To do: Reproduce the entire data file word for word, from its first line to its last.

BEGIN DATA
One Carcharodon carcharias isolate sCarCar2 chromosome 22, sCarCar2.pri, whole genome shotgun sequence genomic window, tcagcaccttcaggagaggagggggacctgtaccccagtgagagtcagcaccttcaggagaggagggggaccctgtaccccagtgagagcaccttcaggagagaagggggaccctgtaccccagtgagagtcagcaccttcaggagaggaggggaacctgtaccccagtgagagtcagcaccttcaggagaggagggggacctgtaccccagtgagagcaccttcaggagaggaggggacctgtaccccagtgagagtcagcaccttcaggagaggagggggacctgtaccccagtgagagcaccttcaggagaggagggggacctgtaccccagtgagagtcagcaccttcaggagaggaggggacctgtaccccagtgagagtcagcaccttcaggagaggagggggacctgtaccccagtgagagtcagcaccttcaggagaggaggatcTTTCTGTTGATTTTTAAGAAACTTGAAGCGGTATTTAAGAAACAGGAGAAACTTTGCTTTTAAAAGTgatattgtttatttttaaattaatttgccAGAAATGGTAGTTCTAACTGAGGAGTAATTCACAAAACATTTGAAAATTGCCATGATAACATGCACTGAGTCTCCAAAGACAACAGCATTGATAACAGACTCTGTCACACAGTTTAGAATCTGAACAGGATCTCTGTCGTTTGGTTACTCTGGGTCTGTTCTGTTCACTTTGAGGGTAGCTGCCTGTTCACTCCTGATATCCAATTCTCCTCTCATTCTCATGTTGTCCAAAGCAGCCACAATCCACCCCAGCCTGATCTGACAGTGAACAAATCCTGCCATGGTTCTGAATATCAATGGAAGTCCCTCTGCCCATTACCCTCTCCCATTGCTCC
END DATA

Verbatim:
One Carcharodon carcharias isolate sCarCar2 chromosome 22, sCarCar2.pri, whole genome shotgun sequence genomic window, tcagcaccttcaggagaggagggggacctgtaccccagtgagagtcagcaccttcaggagaggagggggaccctgtaccccagtgagagcaccttcaggagagaagggggaccctgtaccccagtgagagtcagcaccttcaggagaggaggggaacctgtaccccagtgagagtcagcaccttcaggagaggagggggacctgtaccccagtgagagcaccttcaggagaggaggggacctgtaccccagtgagagtcagcaccttcaggagaggagggggacctgtaccccagtgagagcaccttcaggagaggagggggacctgtaccccagtgagagtcagcaccttcaggagaggaggggacctgtaccccagtgagagtcagcaccttcaggagaggagggggacctgtaccccagtgagagtcagcaccttcaggagaggaggatcTTTCTGTTGATTTTTAAGAAACTTGAAGCGGTATTTAAGAAACAGGAGAAACTTTGCTTTTAAAAGTgatattgtttatttttaaattaatttgccAGAAATGGTAGTTCTAACTGAGGAGTAATTCACAAAACATTTGAAAATTGCCATGATAACATGCACTGAGTCTCCAAAGACAACAGCATTGATAACAGACTCTGTCACACAGTTTAGAATCTGAACAGGATCTCTGTCGTTTGGTTACTCTGGGTCTGTTCTGTTCACTTTGAGGGTAGCTGCCTGTTCACTCCTGATATCCAATTCTCCTCTCATTCTCATGTTGTCCAAAGCAGCCACAATCCACCCCAGCCTGATCTGACAGTGAACAAATCCTGCCATGGTTCTGAATATCAATGGAAGTCCCTCTGCCCATTACCCTCTCCCATTGCTCC